Over the course of the industrial revolution, as soot from the urban factories darkened surrounding forests, black moths-camouflaged by their coloring-survived. Lighter colored ones, easy targets for predators, disappeared.
Observation of such phenomena led to Darwin's insight.
All right, now then: In 1986, the late psychotic vagrant arithmetician Norman Bloom used celebrity interviewer Larry King's 53rd birthday to announce that the verse in Isaiah 53-"Unto whom hath the arm of the Lord been revealed?"-would find its answer in the life of the hunch-shouldered broadcaster. Sure enough, five months later, King's favorite team, the Baltimore Orioles, began the 1987 season by losing 21 straight games. Bloom was born in `21, and the O's lost for the 53rd time in 1987 in their 87th game.
Furthermore, prior to regular season, there were five consecutive lost spring training games, for a total of 26 defeats in a row. If you assign numerical values to the Hebrew letters in the word Yahweh-i.e., God-and add them up, you get 26. Therefore, Bloom divined, the biblical prophesy was borne out and he, Bloom, was the Messiah.
Insight? No, coincidence. There is a difference between statistical correlation and actual correlation.
This brings us to Taco Bell. (Where else?)
Having observed a striking crossover between the demographic profile of the Taco Bell heavy user and the young, male tech professional, Foote, Cone & Belding, San Francisco, contrived to bathe the latest desperate attempt to improve Taco Bell's flagging fortunes in techy language and culture. Four new spots use IT jargon and central-casts GenNext computer dweebs to introduce the restaged Taco Bell chicken quesadilla.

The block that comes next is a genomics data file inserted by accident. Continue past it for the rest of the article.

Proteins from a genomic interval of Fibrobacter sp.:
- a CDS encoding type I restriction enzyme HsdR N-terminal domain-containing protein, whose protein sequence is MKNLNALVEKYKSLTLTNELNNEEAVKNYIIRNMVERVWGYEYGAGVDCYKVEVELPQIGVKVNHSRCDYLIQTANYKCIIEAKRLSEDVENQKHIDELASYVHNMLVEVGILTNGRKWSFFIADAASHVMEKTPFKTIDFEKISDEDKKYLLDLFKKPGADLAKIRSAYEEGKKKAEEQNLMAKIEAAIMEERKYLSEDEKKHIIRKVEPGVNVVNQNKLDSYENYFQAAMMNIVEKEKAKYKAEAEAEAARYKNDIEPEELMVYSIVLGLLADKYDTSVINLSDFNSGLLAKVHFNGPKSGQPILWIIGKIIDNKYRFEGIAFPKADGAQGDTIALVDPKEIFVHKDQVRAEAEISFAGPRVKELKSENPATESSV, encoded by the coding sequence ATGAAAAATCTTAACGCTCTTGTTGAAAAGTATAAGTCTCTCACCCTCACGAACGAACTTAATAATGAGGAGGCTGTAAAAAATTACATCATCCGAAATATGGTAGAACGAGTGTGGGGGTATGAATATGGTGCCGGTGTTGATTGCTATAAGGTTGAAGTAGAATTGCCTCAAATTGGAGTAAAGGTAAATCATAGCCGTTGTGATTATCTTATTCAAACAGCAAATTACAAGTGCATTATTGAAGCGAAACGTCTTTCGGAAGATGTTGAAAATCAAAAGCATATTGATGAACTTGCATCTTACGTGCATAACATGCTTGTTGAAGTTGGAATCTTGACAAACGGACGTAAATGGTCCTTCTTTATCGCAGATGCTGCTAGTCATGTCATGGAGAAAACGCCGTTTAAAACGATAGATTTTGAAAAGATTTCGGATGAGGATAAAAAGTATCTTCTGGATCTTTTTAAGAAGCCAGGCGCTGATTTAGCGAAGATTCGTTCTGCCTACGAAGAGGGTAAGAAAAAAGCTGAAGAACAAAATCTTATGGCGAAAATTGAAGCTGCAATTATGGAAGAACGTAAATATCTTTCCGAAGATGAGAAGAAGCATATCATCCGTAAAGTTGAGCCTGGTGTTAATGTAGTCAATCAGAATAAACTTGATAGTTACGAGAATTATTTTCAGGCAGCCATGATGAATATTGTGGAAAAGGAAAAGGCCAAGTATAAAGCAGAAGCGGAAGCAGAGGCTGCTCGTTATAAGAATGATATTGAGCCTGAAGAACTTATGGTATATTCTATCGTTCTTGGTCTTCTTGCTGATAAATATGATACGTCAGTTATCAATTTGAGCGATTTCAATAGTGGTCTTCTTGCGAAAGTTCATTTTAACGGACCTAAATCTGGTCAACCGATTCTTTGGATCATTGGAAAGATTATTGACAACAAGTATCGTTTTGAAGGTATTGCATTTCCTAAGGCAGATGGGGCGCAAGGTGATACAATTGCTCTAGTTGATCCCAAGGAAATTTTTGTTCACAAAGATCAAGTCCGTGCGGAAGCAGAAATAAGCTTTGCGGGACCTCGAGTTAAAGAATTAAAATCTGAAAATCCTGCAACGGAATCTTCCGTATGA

One of the ads is quite clever. Another has one charming moment. But overall, strategically and executionally, this is one of the stupidest campaigns you'll ever see.
The spot in heaviest rotation ostensibly takes place in a conference room at Amazon.com. There sits founder Jeff Bezos surrounded by young "employees" in a meeting about what's hot enough to promote on Amazon.
"PDAs. Handhelds. I've seen these," Bezos says, in a goofy I'm-gonna-make-it-in-vaudeville delivery. "What do you have that's new?"
"Well," one of his minions proposes, "this just came out."
"Interesting," Bezos says.
Employee 1: "That's the new Taco Bell Chicken Quesadilla."
Employee 2: "Three melted cheeses, marinated all-white chicken."
Employee 3: "They're calling this the hot new hand-held."
Bezos: "Can I get a demo?"
Employee 3: "Yeah, sure." She then takes a bite, and has what looks like an orgasm. Then comes the ad's one, delightful moment: Employee 2 casting his eyes downward at the profundity of the success, uttering, simply, "Wow."
Otherwise, though, three questions: 1) Jeff Bezos? 2) Hot hand-held? 3) Jeff Bezos???
It's hard to understand who imagined that the wizard behind the most successful failure in the history of dot-coms would lend borrowed interest to a fast-food campaign. It's hard to understand why Bezos played along, except that this agency did Amazon's magnificent Christmas campaigns. But then it got fired, didn't it? The real perplexity, though, is why anyone actually believed there is some potent synergy at work between tech culture and fake Mexican food.
The campaign is partially redeemed by one spot in which two techsters talk about lunch in technical slang. The copy and performances are wonderful. And the tagline makes a lot of sense: "Think Outside the Bun." But Taco Bell's audience will no more identify with this stuff than previous generations of fast-food eaters responded to cartoonish stereotypes, whether skateboarders, flower children or grungy, plaid-shirted slackers.
FCB thinks it has found an insight. Instead, it has stumbled onto a coincidence. Everyone was hoping "Think Outside the Bun" would be the chain's savior. Unfortunately, it's just another white moth in a dark forest, doomed to perish.